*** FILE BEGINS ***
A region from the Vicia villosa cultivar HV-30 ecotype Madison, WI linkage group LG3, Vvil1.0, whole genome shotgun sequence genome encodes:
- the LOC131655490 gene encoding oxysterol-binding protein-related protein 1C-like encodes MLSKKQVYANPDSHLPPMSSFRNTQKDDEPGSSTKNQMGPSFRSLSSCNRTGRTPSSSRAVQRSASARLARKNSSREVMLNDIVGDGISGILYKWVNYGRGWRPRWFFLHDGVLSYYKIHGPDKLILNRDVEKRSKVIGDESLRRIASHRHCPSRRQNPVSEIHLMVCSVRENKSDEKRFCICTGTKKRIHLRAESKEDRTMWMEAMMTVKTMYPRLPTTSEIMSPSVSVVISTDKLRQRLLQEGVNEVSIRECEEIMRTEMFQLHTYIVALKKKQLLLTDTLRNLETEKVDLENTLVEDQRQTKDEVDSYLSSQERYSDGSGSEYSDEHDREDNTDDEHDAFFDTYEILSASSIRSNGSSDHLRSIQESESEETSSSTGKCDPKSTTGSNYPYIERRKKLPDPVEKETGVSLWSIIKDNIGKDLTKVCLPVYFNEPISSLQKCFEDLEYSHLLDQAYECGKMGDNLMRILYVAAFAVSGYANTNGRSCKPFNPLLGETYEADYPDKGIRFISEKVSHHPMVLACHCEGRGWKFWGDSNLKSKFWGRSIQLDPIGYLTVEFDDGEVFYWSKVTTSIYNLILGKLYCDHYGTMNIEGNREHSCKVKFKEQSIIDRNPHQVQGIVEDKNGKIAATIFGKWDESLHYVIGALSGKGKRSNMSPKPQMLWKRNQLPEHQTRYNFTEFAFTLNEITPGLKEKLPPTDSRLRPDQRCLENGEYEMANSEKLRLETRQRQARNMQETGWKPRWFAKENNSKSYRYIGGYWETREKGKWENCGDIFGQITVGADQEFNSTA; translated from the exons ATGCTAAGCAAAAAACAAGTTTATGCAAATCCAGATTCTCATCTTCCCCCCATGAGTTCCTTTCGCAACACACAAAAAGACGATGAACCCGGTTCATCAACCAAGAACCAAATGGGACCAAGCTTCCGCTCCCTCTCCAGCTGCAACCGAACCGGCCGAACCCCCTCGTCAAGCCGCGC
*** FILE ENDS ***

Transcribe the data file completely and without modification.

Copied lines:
A region from the Vicia villosa cultivar HV-30 ecotype Madison, WI linkage group LG3, Vvil1.0, whole genome shotgun sequence genome encodes:
- the LOC131655490 gene encoding oxysterol-binding protein-related protein 1C-like encodes MLSKKQVYANPDSHLPPMSSFRNTQKDDEPGSSTKNQMGPSFRSLSSCNRTGRTPSSSRAVQRSASARLARKNSSREVMLNDIVGDGISGILYKWVNYGRGWRPRWFFLHDGVLSYYKIHGPDKLILNRDVEKRSKVIGDESLRRIASHRHCPSRRQNPVSEIHLMVCSVRENKSDEKRFCICTGTKKRIHLRAESKEDRTMWMEAMMTVKTMYPRLPTTSEIMSPSVSVVISTDKLRQRLLQEGVNEVSIRECEEIMRTEMFQLHTYIVALKKKQLLLTDTLRNLETEKVDLENTLVEDQRQTKDEVDSYLSSQERYSDGSGSEYSDEHDREDNTDDEHDAFFDTYEILSASSIRSNGSSDHLRSIQESESEETSSSTGKCDPKSTTGSNYPYIERRKKLPDPVEKETGVSLWSIIKDNIGKDLTKVCLPVYFNEPISSLQKCFEDLEYSHLLDQAYECGKMGDNLMRILYVAAFAVSGYANTNGRSCKPFNPLLGETYEADYPDKGIRFISEKVSHHPMVLACHCEGRGWKFWGDSNLKSKFWGRSIQLDPIGYLTVEFDDGEVFYWSKVTTSIYNLILGKLYCDHYGTMNIEGNREHSCKVKFKEQSIIDRNPHQVQGIVEDKNGKIAATIFGKWDESLHYVIGALSGKGKRSNMSPKPQMLWKRNQLPEHQTRYNFTEFAFTLNEITPGLKEKLPPTDSRLRPDQRCLENGEYEMANSEKLRLETRQRQARNMQETGWKPRWFAKENNSKSYRYIGGYWETREKGKWENCGDIFGQITVGADQEFNSTA; translated from the exons ATGCTAAGCAAAAAACAAGTTTATGCAAATCCAGATTCTCATCTTCCCCCCATGAGTTCCTTTCGCAACACACAAAAAGACGATGAACCCGGTTCATCAACCAAGAACCAAATGGGACCAAGCTTCCGCTCCCTCTCCAGCTGCAACCGAACCGGCCGAACCCCCTCGTCAAGCCGCGC